BRUSSELS — The sinking euro and a downgrade of Portugal’s debt put renewed pressure on European leaders Wednesday to come up with a bailout plan for Greece and stem the government debt crisis undermining their shared currency.
But agreement remained elusive as today’s summit meeting approached. Markets increasingly expect any bailout for Greece to involve the International Monetary Fund — and EU governments are discussing whether they would permit that and add financial help from eurozone nations.
Germany is holding back a deal, reluctant to put taxpayer money on the line for Greece. But failure to help an indebted eurozone country would be an admission that Europe can’t halt the crisis in its currency union.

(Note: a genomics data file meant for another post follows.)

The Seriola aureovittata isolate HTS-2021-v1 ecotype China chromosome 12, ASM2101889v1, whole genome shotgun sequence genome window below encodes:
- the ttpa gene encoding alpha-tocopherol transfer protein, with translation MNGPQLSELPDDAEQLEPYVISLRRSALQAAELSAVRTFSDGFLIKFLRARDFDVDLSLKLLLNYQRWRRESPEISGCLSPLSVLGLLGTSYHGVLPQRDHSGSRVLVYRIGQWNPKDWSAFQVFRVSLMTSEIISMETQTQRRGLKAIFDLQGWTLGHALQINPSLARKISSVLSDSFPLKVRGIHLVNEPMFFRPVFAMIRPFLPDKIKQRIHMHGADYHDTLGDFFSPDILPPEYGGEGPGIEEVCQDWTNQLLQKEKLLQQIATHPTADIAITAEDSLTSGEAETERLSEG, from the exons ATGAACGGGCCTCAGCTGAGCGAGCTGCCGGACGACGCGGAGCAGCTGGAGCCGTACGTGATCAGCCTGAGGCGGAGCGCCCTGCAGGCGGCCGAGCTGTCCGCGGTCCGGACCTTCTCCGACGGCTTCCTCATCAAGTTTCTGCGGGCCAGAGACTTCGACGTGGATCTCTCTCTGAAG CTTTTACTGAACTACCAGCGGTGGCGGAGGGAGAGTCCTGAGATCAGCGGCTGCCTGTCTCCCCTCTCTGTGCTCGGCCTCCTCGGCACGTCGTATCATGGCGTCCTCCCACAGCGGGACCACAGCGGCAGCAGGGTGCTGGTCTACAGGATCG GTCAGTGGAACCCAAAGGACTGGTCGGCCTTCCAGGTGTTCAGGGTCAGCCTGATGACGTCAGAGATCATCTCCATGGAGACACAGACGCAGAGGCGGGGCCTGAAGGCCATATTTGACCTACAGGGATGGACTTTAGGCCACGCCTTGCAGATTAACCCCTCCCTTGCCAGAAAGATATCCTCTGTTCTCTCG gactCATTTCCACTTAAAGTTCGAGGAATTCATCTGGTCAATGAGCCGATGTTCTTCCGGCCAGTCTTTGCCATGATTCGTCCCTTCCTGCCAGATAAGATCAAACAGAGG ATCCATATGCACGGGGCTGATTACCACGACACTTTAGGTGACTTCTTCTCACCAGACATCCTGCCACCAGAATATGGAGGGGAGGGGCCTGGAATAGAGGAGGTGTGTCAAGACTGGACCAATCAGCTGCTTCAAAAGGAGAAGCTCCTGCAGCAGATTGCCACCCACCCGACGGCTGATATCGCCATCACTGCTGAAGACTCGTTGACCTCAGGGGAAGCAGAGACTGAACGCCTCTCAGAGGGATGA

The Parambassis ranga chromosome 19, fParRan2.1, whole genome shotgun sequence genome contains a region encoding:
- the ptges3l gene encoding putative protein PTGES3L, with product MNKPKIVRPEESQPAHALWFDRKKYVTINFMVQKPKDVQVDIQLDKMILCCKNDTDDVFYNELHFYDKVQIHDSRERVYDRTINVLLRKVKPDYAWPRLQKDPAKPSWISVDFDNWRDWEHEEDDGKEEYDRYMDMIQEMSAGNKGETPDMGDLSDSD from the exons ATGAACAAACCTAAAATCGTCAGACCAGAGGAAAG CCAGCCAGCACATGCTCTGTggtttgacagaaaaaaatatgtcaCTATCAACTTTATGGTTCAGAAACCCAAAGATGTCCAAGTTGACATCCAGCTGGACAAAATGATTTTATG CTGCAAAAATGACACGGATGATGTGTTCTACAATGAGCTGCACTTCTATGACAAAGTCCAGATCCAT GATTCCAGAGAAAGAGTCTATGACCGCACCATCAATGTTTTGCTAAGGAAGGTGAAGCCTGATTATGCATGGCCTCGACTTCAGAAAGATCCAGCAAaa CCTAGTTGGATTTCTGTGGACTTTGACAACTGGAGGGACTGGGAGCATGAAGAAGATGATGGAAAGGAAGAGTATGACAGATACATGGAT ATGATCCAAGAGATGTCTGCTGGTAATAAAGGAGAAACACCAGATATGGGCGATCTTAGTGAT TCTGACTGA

The latest vote of no confidence in vulnerable eurozone economies came with Fitch Ratings’ downgrade Wednesday of Portugal’s debt faxless cash advance. The credit ratings agency said that Portugal’s prospects for recovery were weaker than others in the eurozone and that it faced problems shrinking its deficit.
The euro hit a 10-month low against the U.S. dollar on Wednesday on the Portuguese downgrades and the uncertainty over Europe’s dithering over Greece — which says it will need eurozone or IMF help if markets keep charging it painfully high costs to borrow.
Greece’s debt crisis has undermined the euro by showing that the rules supporting it have not prevented governments from overspending, hitting public accounts. Athens’ woes are also putting pressure on other eurozone countries with troubled finances, such as Portugal and Spain.